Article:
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Torque and static friction

  1. Nov 26, 2005 #1
    Romeo takes a uniform 10-m ladder and leans it against the smooth wall of the Capulet residence. The ladder's mass is 30kg, and the bottom rests on the ground 2.55m from the wall. When Romeo, whose mass is 70 kg, gets 88 percent of the way to the top, the ladder begins to slip. What is the coefficient of static friction between the ground and the ladder?

    For this problem i attempted to find the torque of each of the masses (romeo and the ladder) add them together and with the equation f = u*N find the coefficient of static friction.

    I found the torque by finding the angles of the ladder. I found that the angle the ladder makes with the ground to be 75.226. Therefore the torque of each of the masses will only be acting on the sin of 14.77 degrees. (this may be where i mess up but i don't know what else to do)

    so i took these equations: mass(romeo)*9.81*sin(14.77)*distance from axis
    mass(ladder)*9.81*sin(14.77)*distance from axis

    70*9.81*sin(14.77)*8.8=torque of romeo = 1540
    30*9.81*sin(14.77)*5= torque of ladder = 375

    sum the torques to find the total force working against the ground to get 1915 N.

    The normal force i found to be the mass of the total system times 9.81 so it is 981 N.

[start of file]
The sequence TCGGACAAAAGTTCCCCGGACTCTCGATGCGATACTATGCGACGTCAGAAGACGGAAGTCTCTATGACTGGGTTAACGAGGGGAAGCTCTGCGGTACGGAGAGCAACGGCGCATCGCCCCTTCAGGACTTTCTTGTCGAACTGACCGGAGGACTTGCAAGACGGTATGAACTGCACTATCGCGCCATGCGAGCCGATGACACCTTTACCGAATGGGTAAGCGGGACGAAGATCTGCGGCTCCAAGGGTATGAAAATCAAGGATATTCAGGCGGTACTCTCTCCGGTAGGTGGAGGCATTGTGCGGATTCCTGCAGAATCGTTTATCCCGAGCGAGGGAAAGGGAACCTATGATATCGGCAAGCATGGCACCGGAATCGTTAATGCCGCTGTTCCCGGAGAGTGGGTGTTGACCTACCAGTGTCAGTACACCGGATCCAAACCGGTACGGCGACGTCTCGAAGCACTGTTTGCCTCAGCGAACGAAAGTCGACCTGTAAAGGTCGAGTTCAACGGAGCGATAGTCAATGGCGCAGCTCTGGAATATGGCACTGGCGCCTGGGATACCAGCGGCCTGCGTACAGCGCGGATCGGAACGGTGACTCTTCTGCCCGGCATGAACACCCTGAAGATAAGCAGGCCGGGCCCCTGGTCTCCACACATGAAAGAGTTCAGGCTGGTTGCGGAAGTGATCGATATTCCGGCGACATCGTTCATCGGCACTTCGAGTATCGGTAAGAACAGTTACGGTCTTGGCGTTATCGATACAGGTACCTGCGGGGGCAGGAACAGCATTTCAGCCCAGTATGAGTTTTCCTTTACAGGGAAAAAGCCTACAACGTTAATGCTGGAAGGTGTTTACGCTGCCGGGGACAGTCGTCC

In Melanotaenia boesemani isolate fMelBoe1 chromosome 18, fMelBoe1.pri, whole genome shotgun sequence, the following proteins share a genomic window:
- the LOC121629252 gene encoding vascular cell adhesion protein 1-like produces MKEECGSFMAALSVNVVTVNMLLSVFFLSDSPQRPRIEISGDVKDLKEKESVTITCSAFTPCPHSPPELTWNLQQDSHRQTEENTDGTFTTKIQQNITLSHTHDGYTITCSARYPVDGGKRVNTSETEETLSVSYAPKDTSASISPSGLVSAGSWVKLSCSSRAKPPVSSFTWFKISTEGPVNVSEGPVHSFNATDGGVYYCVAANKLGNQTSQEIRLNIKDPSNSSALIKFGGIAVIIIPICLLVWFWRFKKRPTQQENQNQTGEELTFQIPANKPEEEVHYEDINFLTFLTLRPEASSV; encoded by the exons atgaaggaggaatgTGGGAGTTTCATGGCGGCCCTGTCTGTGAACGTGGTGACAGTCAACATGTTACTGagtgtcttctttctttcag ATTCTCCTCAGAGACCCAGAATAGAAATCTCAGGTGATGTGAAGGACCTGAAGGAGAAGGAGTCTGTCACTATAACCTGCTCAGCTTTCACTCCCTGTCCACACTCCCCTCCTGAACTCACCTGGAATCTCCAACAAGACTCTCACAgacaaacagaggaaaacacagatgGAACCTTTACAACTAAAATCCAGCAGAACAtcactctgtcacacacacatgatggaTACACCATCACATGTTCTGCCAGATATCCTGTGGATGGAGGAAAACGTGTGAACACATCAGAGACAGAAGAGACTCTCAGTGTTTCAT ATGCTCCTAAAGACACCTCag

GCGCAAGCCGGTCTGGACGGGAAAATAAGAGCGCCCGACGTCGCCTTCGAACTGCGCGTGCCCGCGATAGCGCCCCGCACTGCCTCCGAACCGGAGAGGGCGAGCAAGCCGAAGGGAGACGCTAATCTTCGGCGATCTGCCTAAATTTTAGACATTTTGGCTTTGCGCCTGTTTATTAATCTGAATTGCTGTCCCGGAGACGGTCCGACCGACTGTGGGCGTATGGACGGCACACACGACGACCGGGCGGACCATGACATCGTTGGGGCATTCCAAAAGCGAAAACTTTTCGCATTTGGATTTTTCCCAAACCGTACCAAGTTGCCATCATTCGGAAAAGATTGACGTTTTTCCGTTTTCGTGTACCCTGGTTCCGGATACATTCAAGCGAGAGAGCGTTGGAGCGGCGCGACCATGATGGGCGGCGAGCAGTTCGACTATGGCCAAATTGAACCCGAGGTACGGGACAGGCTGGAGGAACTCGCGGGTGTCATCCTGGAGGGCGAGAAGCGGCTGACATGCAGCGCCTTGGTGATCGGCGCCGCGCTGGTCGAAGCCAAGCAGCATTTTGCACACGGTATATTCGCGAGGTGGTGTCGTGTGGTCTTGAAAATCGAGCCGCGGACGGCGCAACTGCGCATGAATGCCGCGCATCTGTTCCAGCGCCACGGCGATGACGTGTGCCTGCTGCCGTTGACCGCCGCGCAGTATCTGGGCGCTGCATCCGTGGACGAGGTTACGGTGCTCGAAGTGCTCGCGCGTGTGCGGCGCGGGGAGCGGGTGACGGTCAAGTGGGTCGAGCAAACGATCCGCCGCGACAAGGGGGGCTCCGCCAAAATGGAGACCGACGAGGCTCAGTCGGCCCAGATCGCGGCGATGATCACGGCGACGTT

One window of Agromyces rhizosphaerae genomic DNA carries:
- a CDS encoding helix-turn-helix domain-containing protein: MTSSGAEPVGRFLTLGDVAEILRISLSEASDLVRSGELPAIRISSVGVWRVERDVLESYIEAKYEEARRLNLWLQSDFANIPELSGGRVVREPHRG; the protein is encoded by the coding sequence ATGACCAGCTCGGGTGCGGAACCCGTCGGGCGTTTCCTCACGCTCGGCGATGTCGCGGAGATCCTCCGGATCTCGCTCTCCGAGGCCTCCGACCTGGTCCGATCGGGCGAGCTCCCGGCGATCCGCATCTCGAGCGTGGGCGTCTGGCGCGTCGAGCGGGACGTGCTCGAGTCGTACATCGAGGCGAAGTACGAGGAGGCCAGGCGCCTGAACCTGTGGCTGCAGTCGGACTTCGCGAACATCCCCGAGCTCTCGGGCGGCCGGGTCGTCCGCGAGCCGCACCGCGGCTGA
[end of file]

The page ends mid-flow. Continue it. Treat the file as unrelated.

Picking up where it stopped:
So i took 1915/981 to get the coefficient of static friction to be 1.95. this is not right, where did i mess up? thanks
  2. jcsd
  3. Nov 26, 2005 #2


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    You're taking the moments around what part of the ladder? I was unclear what you meant by torque of the ladder. There is no ladder torque. There may be a torque due to gravity and the two surfaces acting on the ladder.

    I would recommend using the top of the ladder as the pivot point. Take the moments with respect to this point. There will 4 forces contributing to the torque from this point.

    1. gravity due to ladder's mass
    2. gravity due to Romeo's mass
    3. normal force at ladder base: hint - Fnet(y) = 0 = Fgrav(Romeo+ladder) - Fnorm
    4. static friction at the base of the ladder

    Now from here, all you have to do is carefully find the right effective distances these forces are acting from to produce the torque.
  4. Nov 27, 2005 #3


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    Taking torques around the bottom of the ladder (like you did) is OK.
    Don't forget the (unknown) horizontal Force by the wall,
    or else you won't be able to obtain Sum of Torques = 0 !

    (The sum of torques [Newton*meter] is NOT a FORCE applied to the ground!) (The friction Force must cancel the Force by the Wall.)
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